“That was awesome. Super awesome.”
Starring Ed Helms, John C. Reilly, Anna Heche, Isiah Whitlock, Jr., Stephen Root, Sigourney Weaver and Kurtwood Smith. Directed by Miguel Arteta
Meet Tim Lippe (pronounced lip-ee). Lippe is as mild-mannered and squeaky-clean as they come – no alcohol, no drugs, no cursing, etc. He’s an insurance salesman for BrownStar Insurance in Brown Valley, Wisconsin. He lives alone in a small but nice house and his girlfriend is former teacher Macy Vanderhei (Weaver) who comes over once a week for sex. Tim exists in the small bubble of his comfort zone: has good relations with his clientele, he’s never been outside of the small town he’s lived in all his life, he’s happy and nothing challenges him except superstar salesman Roger Lemke (Thomas Lennon).
Lemke is the catalyst for everything that happens next for Lippe but for a moment let’s discuss him. This guy has brought “home” three Double Diamond awards. These are awards of excellence bestowed upon by the ASMI for character, integrity, virtue… basically, the “Oscars” for MidWestern insurance. With these Limke is highly sought-after and his reputation is impeccable. Lippe can only wish to be like Lemke.
And that wish is granted – Lemke is found dead after suffocation from a weird sexual fetish (aka autoerotic asphyxiation). This throws the small town’s insurance world into a loop because Lemke was insurance salesman bar none. Now his duties fall to Lippe who has to fly to Cedar Rapids, give Lemke’s presentation, and bring back the Double Diamond award. Or else.
Arriving at the airport for the commuter flight we see how “fish out of water” Lippe is – he doesn’t know anything about airline security. His boss Bill Krogstad (Root) stops him before boarding to give him some advice which includes “do not have any contact with Dean Ziegler.” Lippe boards the plane and steps off in Cedar Rapids, a “big metropolis” compared to anything that he’s ever known. He instantly meets a prostitute named Bree (Alia Shawkat) as well as his roommates, fellow insurance salesmen Ron Wilkes (Whitlock) and hard-partying Dean Ziegler (John C. Reilly). While working out in the gym he meets the last of his future friends, Joan Ostrowski-Fox (Heche). And finally he meets the MC of the ASMI, Orin Helgesson (Smith) who is trying to keep up pretenses by showing that the ASMI is a “God worthy” as well as a faith-based insurance business.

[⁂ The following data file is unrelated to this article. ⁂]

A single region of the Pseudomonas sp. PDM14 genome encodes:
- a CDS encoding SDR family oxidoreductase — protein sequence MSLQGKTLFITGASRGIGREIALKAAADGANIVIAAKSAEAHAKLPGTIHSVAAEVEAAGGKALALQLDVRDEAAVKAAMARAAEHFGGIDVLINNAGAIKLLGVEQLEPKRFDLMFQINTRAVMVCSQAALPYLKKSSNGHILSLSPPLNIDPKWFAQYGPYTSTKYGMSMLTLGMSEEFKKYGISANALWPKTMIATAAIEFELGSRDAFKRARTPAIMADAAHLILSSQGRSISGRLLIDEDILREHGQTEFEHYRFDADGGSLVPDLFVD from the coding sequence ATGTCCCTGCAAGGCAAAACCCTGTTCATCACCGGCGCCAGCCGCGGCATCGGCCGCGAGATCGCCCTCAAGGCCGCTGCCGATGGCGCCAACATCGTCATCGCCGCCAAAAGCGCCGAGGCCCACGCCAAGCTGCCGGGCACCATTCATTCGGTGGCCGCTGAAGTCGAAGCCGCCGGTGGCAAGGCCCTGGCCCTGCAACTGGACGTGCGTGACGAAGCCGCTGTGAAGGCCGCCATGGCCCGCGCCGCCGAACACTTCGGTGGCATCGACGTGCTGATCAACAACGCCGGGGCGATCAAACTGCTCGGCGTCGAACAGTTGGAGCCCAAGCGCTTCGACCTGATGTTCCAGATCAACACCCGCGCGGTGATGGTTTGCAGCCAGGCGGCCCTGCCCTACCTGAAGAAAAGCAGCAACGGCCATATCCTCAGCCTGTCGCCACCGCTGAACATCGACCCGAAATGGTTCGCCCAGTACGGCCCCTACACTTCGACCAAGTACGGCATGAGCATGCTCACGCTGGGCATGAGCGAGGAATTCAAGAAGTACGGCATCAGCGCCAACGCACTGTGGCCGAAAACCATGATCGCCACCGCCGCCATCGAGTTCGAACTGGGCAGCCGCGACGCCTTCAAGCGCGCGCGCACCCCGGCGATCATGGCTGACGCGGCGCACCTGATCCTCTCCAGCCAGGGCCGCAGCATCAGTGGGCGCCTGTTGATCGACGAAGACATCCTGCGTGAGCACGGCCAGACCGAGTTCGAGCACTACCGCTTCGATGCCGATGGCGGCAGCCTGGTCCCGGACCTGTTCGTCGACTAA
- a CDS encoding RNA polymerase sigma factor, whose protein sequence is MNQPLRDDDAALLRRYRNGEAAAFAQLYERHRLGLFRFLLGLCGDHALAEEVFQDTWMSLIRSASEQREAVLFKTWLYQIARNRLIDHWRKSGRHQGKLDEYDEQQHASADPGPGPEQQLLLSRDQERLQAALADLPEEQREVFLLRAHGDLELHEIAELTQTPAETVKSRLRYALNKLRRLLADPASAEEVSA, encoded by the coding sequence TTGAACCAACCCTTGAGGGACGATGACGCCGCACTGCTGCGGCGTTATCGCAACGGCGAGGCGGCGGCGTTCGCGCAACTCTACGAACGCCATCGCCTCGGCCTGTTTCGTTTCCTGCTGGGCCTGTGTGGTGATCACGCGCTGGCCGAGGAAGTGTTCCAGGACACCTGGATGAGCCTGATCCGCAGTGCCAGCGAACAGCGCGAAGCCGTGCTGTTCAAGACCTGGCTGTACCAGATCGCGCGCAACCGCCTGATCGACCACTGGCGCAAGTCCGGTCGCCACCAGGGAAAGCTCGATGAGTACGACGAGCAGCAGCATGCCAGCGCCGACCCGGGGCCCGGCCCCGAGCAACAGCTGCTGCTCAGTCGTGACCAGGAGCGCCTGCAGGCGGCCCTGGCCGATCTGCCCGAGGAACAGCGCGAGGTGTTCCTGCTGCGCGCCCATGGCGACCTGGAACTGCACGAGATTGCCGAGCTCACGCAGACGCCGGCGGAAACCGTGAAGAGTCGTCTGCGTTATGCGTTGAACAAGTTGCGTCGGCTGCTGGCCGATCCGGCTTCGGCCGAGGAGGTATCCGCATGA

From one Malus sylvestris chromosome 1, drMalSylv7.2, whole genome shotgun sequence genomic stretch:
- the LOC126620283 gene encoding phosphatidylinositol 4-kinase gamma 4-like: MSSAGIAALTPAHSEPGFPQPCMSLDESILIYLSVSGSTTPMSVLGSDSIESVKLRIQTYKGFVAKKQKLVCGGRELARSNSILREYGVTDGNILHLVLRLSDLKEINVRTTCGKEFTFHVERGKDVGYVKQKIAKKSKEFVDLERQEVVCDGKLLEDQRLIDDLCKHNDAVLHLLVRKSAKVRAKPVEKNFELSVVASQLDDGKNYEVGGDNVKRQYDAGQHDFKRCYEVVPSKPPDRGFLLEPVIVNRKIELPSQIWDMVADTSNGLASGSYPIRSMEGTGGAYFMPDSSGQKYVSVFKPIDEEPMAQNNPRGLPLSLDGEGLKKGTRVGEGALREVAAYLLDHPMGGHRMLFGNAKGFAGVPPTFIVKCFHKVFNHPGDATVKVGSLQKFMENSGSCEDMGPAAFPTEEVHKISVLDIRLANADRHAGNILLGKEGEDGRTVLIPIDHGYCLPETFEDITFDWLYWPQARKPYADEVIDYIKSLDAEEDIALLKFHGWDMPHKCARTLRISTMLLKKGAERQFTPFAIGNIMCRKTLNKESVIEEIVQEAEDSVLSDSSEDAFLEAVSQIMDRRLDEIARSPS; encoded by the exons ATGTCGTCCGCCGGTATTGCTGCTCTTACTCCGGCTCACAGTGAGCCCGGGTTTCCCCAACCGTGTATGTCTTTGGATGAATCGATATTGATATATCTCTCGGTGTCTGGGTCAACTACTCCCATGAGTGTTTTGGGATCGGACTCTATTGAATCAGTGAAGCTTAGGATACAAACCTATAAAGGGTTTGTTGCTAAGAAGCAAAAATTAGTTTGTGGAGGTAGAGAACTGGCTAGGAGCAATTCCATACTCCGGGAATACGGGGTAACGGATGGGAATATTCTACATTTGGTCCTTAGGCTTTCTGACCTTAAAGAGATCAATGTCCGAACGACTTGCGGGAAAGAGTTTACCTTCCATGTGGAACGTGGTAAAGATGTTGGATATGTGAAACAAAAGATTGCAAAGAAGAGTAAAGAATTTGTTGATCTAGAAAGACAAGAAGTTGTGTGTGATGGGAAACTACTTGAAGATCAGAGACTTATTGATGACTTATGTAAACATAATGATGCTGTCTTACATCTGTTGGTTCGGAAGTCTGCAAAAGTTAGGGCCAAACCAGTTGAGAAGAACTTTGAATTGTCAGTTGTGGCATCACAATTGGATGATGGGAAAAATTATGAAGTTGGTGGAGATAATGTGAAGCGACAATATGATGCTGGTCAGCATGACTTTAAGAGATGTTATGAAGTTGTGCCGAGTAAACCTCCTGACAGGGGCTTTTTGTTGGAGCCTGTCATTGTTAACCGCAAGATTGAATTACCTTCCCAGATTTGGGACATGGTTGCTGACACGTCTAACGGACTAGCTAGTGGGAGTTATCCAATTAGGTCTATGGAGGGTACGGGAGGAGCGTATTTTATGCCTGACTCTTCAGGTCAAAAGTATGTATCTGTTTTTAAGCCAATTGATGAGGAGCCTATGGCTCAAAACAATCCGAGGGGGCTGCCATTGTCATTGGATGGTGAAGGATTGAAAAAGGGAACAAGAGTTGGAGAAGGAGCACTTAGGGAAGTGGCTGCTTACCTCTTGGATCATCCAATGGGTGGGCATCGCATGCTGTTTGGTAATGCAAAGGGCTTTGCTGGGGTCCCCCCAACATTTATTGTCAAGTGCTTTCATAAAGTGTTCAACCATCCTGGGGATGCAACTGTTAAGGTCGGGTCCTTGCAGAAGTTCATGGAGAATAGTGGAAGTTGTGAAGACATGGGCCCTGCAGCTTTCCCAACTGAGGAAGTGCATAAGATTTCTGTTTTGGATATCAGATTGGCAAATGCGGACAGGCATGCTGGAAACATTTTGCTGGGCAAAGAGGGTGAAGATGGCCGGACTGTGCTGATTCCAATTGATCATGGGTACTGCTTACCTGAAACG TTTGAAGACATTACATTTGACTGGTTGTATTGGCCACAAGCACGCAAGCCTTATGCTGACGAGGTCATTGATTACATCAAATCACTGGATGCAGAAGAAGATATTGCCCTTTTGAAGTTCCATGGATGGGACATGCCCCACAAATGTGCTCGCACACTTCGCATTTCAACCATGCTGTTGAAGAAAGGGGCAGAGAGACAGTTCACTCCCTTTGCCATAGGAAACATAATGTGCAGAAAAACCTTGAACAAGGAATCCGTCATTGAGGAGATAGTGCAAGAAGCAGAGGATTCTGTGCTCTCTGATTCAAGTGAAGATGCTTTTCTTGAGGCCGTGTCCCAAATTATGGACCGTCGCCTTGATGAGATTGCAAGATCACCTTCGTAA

What begins as a trip to “just give a presentation, get the award, and go home” becomes a gauntlet “rite of passage” for Tim. While it starts with prayer at a group meeting’s breakfast quickly escalates to drinking, sex, bribery and drug use. Bit-by-bit Lippe’s inhibitions are stripped away as he plunges headfirst into what he’s never experienced before. And he faces the consequences: his job is threatened by a petition signed by others to “take back” BrownStar’s Double Diamonds (due to Lippe’s indiscretions), his boss is threatening to fire him if he continues screwing up and doesn’t bring home this year’s Double Diamond, and he feels like he cheated on Macy.
I enjoyed this movie a great deal – this type of movie, if there is such, is needed. In a movie season (winter) where little if anything is released of worth (outside of August, the worst movie months are January and February) it’s great to have a middle-of-the-road movie that’s better than mainstream fare but doesn’t “reek” of high-art for the sake of art pretentiousness praying for an Oscar. It’s funny without being acidic or “gross-out,” charming without being smarmy, better than amusing, and it has a degree of heart that’s sometimes missing from some comedy movies (or anything directed by Jason Friedberg and/or Aaron Seltzer).
My hat’s off to Ed Helms. I didn’t think that he could “lead” a movie but this is a part that seems written for him. Being a “Daily Show” alum (or rather, the “new” SNL) Helms is competing against fellow castmembers Steve Carell, Stephen Colbert, and Rob Corddry (among others). He is, however, different from the others in an “honest” sort of way which makes his brand of comedy less-annoying than Carell’s. While I did like him in “The Hangover,” as I said before, I wouldn’t have imagined him leading a movie but this one is his own.
Props, too, to Anne Heche. Yes, she’s eclipsed by her three-year relationship with Ellen Degeneres (which is apparent when no one remembers that she was married after, to a guy, for 8 years) and that has defined her career for better or worse. Miguel Arteta and his crew did a great job at removing Heche from her image: in this they make her a redhead with long hair (as opposed to her usual shorter blond hair). It works.
Why should you check this one out? Because you need a good laugh that doesn’t make you feel like you’ve blown $5 or $10 and can’t get those two hours back. Would I be willing to pay to see this again? Yes. I liked it that much. If you enjoy indies or just something different to watch then this is up your alley.
WATCH FOR “Daily Show” fellow castmember Rob Corddry at a house party.
My grade: B (well-deserved)